Frankly, that’s the very reason I’m only tentatively interested in the Force Awakens. I don’t like ‘mystery’. I find it annoying when people try to make things mysterious and hide the plot. If we’re going to fall into sheer opinion, I find the superhero movies far more interesting since I get to guess what they’re going to use from the comics and what they’re not. It’s like an adaptation of a book that was sparce enough that they can use more information from it, but at the same time add new and interesting things themselves. The Winter Soldier was both very similar and it’s own thing, and that was interesting. The Force Awakens was the opposite. The most that I can say for certain is that there’s more continuity with the tech, and the lightsaber looks impractical enough to shake me from the experience. It reminds me of those stupid monster movie trailers were everyone refuses to actually show what’s happening but still expect me to give them money.

    We’re talking about a character that is very clearly a Sith Lord, one who is driven by strong emotion to pursue the accumulation and use of power. That can manifest as Force choking (Vader), Force lightning (the Emperor), or a dangerously overpowered lightsaber. Because what matters isn’t safety or logic – what matters is power.

    The Sith are supposed to be smart. Their weapons are supposed to be dangerous, cold, a step ahead of everyone else and usable. This thing is not. Darth Maul’s two bladed lightsaber was incredibly dangerous, but it was also something that was completely Sith. It was over powered, but it was also something that, with a great deal of training and understanding (which the Sith do have of the Force in their weird way) could be used to deadly effect.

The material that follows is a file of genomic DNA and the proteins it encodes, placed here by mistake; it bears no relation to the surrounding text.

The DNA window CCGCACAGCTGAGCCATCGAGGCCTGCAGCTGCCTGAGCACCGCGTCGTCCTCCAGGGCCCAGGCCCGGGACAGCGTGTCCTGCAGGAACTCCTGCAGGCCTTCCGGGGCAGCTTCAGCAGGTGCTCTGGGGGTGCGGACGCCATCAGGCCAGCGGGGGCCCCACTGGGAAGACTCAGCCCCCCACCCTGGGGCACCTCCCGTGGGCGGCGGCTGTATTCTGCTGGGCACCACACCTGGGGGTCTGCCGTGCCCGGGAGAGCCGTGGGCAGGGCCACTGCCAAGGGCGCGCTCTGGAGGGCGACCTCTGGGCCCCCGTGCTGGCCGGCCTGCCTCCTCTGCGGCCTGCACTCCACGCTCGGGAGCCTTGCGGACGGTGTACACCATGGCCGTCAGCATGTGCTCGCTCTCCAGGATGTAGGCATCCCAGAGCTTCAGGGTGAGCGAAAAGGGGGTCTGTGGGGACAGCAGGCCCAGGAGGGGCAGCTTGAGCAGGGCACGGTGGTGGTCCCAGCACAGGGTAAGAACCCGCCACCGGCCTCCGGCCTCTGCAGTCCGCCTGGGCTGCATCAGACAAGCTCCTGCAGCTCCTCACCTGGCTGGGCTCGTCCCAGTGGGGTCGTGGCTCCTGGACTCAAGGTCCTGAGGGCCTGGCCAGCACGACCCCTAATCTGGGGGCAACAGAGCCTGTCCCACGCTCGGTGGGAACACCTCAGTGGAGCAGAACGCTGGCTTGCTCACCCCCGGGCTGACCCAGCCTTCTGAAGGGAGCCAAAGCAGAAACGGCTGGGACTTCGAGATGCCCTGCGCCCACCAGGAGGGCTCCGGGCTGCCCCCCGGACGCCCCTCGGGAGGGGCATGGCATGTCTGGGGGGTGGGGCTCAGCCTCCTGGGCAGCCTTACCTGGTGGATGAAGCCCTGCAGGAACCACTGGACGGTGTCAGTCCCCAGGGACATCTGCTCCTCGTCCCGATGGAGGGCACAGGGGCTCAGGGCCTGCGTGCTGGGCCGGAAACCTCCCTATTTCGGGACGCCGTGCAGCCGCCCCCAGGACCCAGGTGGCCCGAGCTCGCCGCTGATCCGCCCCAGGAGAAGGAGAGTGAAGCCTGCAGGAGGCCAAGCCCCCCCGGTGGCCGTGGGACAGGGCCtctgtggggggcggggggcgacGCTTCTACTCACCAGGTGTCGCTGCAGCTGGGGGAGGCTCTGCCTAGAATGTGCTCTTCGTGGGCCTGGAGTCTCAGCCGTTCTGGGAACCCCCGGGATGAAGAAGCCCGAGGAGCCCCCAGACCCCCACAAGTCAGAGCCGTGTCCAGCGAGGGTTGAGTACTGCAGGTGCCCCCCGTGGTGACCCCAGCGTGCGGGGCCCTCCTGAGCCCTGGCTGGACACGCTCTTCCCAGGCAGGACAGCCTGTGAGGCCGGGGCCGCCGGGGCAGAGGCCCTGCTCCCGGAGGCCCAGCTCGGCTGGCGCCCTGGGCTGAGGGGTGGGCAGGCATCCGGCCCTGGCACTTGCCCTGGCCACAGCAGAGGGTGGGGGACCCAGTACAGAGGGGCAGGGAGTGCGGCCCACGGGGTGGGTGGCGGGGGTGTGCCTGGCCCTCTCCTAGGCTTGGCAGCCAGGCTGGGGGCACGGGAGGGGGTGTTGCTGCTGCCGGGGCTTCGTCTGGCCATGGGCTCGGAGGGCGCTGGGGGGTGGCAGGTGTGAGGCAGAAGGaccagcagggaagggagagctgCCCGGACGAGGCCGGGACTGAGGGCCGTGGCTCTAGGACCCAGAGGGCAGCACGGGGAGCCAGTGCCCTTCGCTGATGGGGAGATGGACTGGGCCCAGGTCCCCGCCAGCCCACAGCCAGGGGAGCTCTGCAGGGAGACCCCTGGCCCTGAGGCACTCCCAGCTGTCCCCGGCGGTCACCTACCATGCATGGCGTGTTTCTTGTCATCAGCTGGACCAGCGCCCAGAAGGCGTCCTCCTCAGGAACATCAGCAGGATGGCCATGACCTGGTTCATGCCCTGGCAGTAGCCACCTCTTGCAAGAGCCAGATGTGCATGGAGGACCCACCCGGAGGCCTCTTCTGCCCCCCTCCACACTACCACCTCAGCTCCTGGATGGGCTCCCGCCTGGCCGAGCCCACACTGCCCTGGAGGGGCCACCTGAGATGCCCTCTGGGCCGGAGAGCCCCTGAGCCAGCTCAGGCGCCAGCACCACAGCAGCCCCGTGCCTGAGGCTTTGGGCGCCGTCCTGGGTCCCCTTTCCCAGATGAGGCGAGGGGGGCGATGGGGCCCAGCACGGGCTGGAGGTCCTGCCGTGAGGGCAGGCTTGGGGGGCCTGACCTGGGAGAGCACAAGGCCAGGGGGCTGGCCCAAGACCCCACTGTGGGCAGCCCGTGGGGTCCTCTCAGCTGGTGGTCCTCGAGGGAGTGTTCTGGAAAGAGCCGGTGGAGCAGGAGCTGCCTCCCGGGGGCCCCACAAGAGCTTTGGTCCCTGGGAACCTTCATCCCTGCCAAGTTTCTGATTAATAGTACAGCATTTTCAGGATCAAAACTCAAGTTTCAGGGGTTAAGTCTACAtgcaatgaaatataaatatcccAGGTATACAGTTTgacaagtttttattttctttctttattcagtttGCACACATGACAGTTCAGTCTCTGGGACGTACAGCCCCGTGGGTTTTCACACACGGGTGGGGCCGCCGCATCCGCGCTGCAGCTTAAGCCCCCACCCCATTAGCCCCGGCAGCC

This isn’t.. And, frankly, even if they do publish a big thing on how it works, it’s still a poor design. It doesn’t matter if that was exhaust, blades, or little lasors so that this guy could see better. It’s not a good design.

    This seems to be getting to the point where we’re not really getting anywhere. I’m a mild fan of the series, but not anywhere near as much of one as you, and you have very different things that you like from movies and trailers than I do. I suppose we should probably agree to disagree.

    • CommentAuthorRocky
    • CommentTimeNov 30th 2014 edited